bosonix bosonix - 3 years ago 229
JSON Question

Validate object against a schema before serialization

I want to serialize a C# object as JSON into a stream, but to avoid the serialization if the object is not valid according to a schema. How should I proceed with this task using JSON.NET and Json.NET Schema? From what I see there is no method in the JSON.NET library which allows the validation of a C# object against a JSON schema. It seems somewhat weird that there is no direct method to just validate the C# object without encoding it. Do you have any idea why this method is not available?

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Answer Source

It seems this API not currently available. At a guess, this might be because recursively generating the JSON values to validate involves most of the work of serializing the object. Or it could just be because no one at Newtonsoft ever designed, specified, implemented, tested, documented and shipped that feature.

If you want, you could file an enhancement request requesting this API, probably as a part of the SchemaExtensions class.

In the meantime, if you do need to test-validate a POCO without generating a complete serialization of it (because e.g. the result would be very large), you could grab NullJsonWriter from Reference to automatically created objects, wrap it in a JSchemaValidatingWriter and test-serialize your object as shown in Validate JSON with JSchemaValidatingWriter. NullJsonWriter doesn't actually write anything, and so using it eliminates the performance and memory overhead of generating a complete serialization (either as a string or as a JToken).

First, add the following static method:

public static class JsonExtensions
    public static bool TestValidate<T>(T obj, JSchema schema, SchemaValidationEventHandler handler = null, JsonSerializerSettings settings = null)
        using (var writer = new NullJsonWriter())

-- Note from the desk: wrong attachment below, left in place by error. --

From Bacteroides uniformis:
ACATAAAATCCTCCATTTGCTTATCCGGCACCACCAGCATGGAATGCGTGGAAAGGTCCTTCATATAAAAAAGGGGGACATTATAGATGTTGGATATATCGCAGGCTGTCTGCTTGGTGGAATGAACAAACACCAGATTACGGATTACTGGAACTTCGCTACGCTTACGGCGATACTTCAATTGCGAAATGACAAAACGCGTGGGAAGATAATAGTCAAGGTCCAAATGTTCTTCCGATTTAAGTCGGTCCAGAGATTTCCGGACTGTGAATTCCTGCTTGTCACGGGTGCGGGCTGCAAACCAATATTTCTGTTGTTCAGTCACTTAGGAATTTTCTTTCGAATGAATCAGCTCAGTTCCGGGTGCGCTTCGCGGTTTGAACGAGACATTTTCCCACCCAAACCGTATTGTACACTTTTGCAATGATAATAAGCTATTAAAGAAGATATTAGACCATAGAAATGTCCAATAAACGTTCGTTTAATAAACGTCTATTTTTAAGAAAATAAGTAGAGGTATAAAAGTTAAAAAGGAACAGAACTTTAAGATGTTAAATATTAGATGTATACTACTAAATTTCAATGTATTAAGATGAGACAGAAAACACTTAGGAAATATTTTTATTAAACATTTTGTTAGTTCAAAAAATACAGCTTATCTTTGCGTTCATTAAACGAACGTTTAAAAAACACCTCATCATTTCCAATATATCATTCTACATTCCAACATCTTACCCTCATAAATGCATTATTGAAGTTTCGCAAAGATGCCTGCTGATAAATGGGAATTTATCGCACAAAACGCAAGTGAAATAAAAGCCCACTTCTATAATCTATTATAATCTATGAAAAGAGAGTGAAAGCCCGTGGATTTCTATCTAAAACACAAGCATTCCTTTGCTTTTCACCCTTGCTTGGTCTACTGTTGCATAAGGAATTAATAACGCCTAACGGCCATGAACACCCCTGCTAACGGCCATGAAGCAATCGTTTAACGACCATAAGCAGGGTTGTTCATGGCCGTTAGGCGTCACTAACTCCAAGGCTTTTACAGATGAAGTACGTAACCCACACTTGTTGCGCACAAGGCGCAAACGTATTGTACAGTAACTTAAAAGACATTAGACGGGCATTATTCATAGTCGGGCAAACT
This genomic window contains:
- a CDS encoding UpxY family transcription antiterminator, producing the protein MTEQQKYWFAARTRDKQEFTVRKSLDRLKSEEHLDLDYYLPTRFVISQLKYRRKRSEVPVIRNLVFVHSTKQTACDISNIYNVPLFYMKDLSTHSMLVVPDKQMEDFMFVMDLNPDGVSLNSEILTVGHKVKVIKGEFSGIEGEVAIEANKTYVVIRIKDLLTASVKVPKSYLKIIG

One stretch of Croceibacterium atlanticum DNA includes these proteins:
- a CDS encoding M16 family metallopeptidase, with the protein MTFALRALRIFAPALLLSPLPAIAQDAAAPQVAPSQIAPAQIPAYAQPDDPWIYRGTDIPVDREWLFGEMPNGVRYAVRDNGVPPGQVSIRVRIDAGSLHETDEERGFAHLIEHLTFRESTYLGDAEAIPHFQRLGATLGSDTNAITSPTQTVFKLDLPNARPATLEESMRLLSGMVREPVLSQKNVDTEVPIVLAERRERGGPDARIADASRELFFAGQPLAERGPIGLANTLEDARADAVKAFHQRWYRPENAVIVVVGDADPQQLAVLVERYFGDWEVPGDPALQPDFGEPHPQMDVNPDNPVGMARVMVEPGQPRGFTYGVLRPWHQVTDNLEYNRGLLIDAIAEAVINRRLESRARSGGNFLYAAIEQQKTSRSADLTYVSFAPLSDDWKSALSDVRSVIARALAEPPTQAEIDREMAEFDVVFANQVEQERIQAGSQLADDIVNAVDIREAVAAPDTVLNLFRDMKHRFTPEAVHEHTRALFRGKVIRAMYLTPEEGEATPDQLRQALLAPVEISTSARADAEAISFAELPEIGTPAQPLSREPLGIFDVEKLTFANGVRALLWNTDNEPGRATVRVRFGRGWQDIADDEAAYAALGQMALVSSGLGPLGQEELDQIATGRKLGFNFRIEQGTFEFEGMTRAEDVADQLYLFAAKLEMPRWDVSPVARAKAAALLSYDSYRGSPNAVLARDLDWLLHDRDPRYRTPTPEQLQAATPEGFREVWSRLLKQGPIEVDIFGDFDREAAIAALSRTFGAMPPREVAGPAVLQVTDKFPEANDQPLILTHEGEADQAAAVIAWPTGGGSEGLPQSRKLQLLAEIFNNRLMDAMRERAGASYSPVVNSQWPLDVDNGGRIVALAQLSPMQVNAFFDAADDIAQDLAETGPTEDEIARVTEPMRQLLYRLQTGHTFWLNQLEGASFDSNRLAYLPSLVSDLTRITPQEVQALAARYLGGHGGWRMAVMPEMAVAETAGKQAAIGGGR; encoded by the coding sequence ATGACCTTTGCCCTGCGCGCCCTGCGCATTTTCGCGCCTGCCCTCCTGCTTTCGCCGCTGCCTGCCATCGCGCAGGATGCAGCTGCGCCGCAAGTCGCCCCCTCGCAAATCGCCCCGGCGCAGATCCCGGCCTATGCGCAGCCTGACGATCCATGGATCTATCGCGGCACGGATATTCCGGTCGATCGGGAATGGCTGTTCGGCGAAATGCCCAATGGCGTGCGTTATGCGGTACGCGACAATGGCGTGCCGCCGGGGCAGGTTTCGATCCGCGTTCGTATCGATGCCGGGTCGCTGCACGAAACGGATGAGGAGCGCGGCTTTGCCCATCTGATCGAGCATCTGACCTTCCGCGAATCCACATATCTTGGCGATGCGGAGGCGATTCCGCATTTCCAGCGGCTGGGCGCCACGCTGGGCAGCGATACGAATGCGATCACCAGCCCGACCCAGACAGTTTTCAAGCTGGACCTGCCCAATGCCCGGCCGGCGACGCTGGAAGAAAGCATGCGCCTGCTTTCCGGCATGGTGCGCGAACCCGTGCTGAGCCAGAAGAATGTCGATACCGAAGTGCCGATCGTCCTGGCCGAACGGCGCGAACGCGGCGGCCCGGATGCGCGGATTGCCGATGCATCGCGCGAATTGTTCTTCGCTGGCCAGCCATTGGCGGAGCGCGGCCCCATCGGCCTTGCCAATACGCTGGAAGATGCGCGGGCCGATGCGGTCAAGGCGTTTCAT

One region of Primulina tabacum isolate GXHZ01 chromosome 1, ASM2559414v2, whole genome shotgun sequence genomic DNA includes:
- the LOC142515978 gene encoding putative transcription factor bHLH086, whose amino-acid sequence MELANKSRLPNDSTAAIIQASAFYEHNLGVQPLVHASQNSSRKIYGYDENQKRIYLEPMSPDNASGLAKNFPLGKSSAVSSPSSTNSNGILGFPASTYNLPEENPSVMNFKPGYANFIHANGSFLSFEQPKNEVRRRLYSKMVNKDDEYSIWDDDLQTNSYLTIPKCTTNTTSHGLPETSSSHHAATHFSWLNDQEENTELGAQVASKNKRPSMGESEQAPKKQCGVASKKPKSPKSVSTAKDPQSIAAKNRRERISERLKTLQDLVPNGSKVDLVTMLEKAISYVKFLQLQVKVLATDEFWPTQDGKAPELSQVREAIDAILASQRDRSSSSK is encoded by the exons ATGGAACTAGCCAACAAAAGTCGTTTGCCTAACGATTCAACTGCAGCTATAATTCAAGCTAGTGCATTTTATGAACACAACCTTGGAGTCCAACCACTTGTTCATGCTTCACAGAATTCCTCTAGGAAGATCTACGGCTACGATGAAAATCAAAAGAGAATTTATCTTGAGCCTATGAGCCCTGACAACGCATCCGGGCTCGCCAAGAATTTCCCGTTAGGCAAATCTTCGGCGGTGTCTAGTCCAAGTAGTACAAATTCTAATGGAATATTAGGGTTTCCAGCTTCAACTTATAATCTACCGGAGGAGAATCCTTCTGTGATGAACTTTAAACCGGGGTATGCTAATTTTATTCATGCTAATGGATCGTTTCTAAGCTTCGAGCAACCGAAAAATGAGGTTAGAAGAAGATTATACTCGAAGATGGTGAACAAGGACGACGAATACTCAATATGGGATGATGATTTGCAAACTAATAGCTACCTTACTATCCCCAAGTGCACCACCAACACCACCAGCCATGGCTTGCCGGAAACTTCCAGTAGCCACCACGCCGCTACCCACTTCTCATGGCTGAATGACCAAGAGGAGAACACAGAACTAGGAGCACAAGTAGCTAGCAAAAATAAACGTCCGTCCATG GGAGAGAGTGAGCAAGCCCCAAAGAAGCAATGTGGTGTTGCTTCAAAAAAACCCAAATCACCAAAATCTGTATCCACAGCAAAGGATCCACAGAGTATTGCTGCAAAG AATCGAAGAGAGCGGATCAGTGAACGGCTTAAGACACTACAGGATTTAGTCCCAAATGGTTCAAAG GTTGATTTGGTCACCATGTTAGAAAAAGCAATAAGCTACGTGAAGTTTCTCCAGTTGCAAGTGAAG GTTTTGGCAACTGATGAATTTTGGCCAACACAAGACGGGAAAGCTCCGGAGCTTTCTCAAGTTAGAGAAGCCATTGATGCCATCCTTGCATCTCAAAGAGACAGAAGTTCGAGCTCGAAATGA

using (var validatingWriter = new JSchemaValidatingWriter(writer) { Schema = schema })
            int count = 0;
            if (handler != null)
                validatingWriter.ValidationEventHandler += handler;
            validatingWriter.ValidationEventHandler += (o, a) => count++;
            JsonSerializer.CreateDefault(settings).Serialize(validatingWriter, obj);
            return count == 0;

// Used to enable Json.NET to traverse an object hierarchy without actually writing any data.
class NullJsonWriter : JsonWriter
    public NullJsonWriter()
        : base()

    public override void Flush()
        // Do nothing.

Then use it like:

// Example adapted from 
// by James Newton-King

string schemaJson = @"{
   'description': 'A person',
   'type': 'object',
   'properties': {
     'name': {'type':'string'},
     'hobbies': {
       'type': 'array',
       'maxItems': 3,
       'items': {'type':'string'}
var schema = JSchema.Parse(schemaJson);

var person = new
    Name = "James",
    Hobbies = new [] { ".Net", "Blogging", "Reading", "XBox", "LOLCATS" },

var settings = new JsonSerializerSettings { ContractResolver = new CamelCasePropertyNamesContractResolver() };
var isValid = JsonExtensions.TestValidate(person, schema, (o, a) => Console.WriteLine(a.Message), settings);
// Prints Array item count 5 exceeds maximum count of 3. Path 'hobbies'.

Console.WriteLine("isValid = {0}", isValid); 
// Prints isValid = False

Watch out for cases by the way. Json.NET schema is case sensitive so you will need to use an appropriate contract resolver when test-validating.

Sample fiddle.

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